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    ABSTRACT: In a formative evaluation, we were supposed to find whether an innovative program has some merits to be continued or not. We also determined the critical points of the program. The evaluated program was a clinical pre-clerkship curriculum launched for departing to a less stressful medical clerkship. We analyzed the information contained in the students' logbooks. Using Dundee Ready Education Environment Measure standardized questionnaire, we also assessed the students' perception of learning environment within six clinical departments. Totally, 64% of expected patient contacts, and teaching of more than 71% of required skills at 4 departments were carried out and students had more positive than negative perspective of their learning environments. The evaluand is a worthwhile program to be continued, though it needs some considerations for improvement.
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    • "However, due to limited clinical exposure to patients, it is not only challenging for medical students in Phase 1 Medicine (pre-clinical years) to systematically learn and develop clinical skills appropriate to working in a clinical environment, but also to be able to apply these skills when they move onto their clinical rotations in Phase 2 Medicine (clinical years). The transition from preclinical to clinical training is huge for the students and several studies have documented that the transition is quite stressful [4]. "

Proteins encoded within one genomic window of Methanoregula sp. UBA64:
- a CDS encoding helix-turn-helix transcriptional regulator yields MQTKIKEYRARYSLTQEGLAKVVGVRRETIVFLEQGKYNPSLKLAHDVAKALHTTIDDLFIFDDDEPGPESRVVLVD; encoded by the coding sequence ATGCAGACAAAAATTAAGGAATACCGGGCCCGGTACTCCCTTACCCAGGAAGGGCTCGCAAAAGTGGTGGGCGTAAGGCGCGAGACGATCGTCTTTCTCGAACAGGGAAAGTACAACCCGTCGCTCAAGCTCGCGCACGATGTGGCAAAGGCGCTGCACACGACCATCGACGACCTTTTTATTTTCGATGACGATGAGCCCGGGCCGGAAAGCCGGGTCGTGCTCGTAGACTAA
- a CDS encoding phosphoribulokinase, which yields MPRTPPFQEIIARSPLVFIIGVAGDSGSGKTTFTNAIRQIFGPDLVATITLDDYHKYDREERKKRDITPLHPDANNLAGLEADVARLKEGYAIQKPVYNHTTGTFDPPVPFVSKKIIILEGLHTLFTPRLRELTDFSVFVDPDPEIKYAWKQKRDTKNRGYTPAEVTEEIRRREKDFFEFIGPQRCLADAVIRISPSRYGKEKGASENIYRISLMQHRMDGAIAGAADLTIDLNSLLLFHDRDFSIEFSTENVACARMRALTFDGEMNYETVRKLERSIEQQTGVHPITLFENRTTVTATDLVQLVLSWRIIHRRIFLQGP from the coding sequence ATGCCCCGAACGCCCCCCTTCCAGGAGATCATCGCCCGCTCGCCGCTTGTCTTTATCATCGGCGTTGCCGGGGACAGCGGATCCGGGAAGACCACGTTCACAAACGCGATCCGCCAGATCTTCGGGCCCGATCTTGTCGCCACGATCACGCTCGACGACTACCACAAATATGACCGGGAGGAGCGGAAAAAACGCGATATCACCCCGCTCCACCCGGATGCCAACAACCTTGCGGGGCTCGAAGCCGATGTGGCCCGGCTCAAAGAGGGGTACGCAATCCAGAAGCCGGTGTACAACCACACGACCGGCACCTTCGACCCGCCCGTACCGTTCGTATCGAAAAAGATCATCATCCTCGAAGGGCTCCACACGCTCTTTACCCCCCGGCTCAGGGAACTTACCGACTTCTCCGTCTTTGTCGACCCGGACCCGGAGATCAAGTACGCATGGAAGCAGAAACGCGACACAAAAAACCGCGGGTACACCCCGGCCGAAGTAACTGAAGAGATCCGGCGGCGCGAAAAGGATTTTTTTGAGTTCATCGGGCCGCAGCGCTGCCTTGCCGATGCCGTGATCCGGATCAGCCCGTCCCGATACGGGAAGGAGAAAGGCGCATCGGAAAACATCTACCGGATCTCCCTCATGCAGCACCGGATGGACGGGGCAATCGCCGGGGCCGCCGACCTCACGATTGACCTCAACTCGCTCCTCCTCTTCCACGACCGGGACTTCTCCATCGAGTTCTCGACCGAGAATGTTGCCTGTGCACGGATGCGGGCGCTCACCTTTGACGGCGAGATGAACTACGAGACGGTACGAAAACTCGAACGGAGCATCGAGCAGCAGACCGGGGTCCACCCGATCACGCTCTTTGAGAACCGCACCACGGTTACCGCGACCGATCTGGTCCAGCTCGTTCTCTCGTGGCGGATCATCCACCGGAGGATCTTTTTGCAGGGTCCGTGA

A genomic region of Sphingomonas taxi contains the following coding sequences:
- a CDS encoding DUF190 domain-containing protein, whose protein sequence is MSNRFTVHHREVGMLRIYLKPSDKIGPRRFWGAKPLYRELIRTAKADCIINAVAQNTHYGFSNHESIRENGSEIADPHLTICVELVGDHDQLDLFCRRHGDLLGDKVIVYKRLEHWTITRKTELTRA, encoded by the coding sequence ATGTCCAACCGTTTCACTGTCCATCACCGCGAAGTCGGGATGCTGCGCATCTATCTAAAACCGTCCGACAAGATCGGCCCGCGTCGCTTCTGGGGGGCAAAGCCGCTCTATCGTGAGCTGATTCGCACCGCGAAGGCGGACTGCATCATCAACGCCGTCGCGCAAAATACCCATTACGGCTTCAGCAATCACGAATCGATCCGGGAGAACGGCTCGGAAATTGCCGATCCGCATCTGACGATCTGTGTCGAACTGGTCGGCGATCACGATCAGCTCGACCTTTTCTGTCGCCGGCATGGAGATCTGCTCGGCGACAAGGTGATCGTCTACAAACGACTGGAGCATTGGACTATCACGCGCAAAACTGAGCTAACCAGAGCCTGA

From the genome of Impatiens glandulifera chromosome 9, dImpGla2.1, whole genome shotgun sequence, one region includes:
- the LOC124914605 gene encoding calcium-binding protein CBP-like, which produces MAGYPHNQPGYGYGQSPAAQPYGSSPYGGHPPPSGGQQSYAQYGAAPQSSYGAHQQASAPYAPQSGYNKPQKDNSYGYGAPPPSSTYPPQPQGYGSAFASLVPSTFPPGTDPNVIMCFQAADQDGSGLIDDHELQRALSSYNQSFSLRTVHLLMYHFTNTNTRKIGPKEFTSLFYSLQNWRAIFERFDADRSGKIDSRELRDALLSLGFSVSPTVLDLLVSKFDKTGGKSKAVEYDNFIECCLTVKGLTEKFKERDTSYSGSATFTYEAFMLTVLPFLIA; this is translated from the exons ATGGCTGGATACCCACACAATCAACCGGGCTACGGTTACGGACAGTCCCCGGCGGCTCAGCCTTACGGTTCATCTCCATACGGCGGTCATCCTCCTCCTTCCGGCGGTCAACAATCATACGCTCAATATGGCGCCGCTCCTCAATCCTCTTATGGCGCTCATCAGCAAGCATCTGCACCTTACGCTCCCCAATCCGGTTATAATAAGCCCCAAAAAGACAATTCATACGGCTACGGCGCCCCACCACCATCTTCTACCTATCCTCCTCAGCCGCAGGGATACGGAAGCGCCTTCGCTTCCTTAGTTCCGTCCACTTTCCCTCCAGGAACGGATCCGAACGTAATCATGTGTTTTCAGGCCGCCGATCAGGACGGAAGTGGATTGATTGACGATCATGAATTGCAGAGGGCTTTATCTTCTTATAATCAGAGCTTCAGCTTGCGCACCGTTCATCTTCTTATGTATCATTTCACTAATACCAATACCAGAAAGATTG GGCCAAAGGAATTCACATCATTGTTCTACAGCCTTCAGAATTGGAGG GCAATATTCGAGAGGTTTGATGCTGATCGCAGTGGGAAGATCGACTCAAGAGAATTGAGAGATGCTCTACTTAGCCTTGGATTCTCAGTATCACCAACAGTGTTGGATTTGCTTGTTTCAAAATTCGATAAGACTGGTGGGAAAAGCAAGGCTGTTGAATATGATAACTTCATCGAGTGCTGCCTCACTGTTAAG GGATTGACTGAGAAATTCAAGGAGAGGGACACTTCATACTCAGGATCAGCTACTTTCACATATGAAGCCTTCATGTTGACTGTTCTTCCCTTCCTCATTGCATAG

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    ABSTRACT: Background: Simulation training has potential in developing clinical skills in pre-clinical medical students, but there is little evidence on its effectiveness. Methods: Twenty four first year graduate entry preclinical medical students participated in this crossover study. They were divided into two groups, one performed chest examination on each other and the other used SimMan. The groups then crossed over. A pretest, midtest and post-test was conducted in which the students answered the same questionnaire with ten questions on knowledge, and confidence levels rated using a 5 point Likert scale. They were assessed formatively using the OSCE marking scheme. At the end of the session, 23 students completed a feedback questionnaire. Data was analyzed using one-way ANOVA and independent t-test. Results: When the two groups were compared, there was no significant difference in the pretest and the post-test scores on knowledge questions whereas the midtest scores increased significantly (P< 0.001) with the group using SimMan initially scoring higher. A significant increase in the test scores was seen between the pre-test and the mid-test for this group (P=0.009). There was a similar albeit non significant trend between the midtest and the post-test for the group using peer examination initially.Mean confidence ratings increased from the pretest to midtest and then further in the post-test for both groups. Their confidence ratings increased significantly in differentiating between normal and abnormal signs [Group starting with SimMan, between pretest and midtest (P= 0.01) and group starting with peer examination, between midtest and post-test (P=0.02)]. When the students' ability to perform examination on each other for both groups was compared, there was a significant increase in the scores of the group starting with SimMan (P=0.007). Conclusions: This pilot study demonstrated a significant improvement in the students' knowledge and competence to perform chest examination after simulation with an increase in the student's perceived levels of confidence. Feedback from the students was extremely positive. SimMan acts as a useful adjunct to teach clinical skills to preclinical medical students by providing a simulated safe environment and thus aids in bridging the gap between the preclinical and clinical years in medical undergraduate education.